A hypothetical track and field May Madness — or, geeking out on NCAA numbers

Beau Dure
7 min readJun 25, 2022
Photo by Austris Augusts on Unsplash

Track and field, at its core, is an individual sport. If you only pay attention when the sport is front and center at the Olympics, you may think otherwise, given the relentless emphasis on medal counts. But these are not the US basketball teams, who generally train together only for big events, or the US soccer teams, who play a lot of games outside the World Cups.

The only places you’ll find teams, as in “collections of athletes under one head coach who regularly train and compete together,” are in college and high school. Even then, though, team-vs.-team competition is secondary.

Florida, which swept the men’s and women’s titles at the recent NCAA Championships, did not compete in a single dual meet this year. They split their team between two different competitions, in Raleigh and Austin, on the same weekend in late March.

As recently as 2020, track and field guru Jesse Squire compiled the few dual or triangular or quadrangular meets in collegiate competition and came up with dual-meet rankings. Go Navy, beat Army. Go Princeton, beat Navy. (Princeton is actually quite good.)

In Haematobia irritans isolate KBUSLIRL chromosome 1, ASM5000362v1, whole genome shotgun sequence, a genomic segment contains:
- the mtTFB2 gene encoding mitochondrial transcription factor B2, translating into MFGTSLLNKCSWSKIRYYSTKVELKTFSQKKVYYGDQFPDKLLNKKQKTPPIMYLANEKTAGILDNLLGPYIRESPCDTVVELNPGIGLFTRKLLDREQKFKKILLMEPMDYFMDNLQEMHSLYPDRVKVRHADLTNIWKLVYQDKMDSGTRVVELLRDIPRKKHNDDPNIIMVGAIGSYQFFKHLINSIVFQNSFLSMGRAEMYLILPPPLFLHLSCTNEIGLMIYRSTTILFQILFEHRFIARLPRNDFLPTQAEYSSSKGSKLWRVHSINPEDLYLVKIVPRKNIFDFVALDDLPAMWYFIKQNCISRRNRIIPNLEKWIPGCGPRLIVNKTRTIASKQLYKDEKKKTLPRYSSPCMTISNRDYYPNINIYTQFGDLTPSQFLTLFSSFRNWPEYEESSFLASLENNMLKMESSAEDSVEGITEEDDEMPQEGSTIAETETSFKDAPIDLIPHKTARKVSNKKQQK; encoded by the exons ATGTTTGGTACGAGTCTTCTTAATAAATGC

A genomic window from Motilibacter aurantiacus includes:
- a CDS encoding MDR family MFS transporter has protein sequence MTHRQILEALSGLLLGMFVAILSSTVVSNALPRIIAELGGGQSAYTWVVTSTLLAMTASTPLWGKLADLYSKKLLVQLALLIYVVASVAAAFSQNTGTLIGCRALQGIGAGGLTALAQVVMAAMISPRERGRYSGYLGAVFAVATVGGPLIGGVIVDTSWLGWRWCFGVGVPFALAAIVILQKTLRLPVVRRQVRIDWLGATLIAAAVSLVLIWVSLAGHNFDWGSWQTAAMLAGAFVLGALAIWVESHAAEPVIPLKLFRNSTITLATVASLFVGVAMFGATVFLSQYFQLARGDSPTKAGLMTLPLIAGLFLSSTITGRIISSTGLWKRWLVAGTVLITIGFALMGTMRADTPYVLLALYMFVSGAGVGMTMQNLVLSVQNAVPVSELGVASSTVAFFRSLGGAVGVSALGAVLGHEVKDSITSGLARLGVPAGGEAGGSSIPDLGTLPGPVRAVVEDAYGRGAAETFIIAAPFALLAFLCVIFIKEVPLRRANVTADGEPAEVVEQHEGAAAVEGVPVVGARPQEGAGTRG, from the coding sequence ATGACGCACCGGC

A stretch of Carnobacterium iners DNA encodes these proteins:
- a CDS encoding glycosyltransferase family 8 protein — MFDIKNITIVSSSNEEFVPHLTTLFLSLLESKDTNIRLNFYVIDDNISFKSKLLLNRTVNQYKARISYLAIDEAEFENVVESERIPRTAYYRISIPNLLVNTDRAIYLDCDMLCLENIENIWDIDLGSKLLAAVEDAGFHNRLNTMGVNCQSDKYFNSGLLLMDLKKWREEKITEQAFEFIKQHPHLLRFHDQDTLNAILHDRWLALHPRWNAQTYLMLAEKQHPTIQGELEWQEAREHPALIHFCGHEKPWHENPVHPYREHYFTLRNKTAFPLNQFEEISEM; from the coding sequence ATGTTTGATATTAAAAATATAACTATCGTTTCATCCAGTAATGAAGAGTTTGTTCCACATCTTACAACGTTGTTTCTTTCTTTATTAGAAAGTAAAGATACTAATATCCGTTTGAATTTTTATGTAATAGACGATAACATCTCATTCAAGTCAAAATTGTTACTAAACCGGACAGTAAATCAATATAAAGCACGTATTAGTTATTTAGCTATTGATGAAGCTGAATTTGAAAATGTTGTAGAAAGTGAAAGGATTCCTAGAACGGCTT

The lack of duals is sad but understandable. Track and field isn’t baseball. Athletes don’t compete four or five times a week. They have a few big events each year, and their training is geared toward that.

So we’re never going to have a knockout competition of dual meets to decide a national champion. Instead, we’ll have the unsatisfying “national championships” awarded to Florida on the basis of what a handful of athletes do. Florida’s men got 54 points in five events. Joseph Fahnbulleh accounted for 20 points (two wins) on his own by winning the 100 and 200, and he shared in eight more with the 4x100 relay. Their women (74 points) spread the wealth a bit more, but two athletes accounted for 38 points — Jasmine Moore in the long and triple jumps, Anna Hall in the heptathlon and 400 hurdles. Moore and Hall could’ve formed a two-student college and tied for sixth in the NCAA Championships with Arkansas. Arizona State cracked the top 10 with just three athletes.

But thanks to the magic of stats databases such as the Track and Field Results Reporting System (TFRRS), we can simulate a dual meet…



Beau Dure

Author of sports books, slayer of false narratives, player of music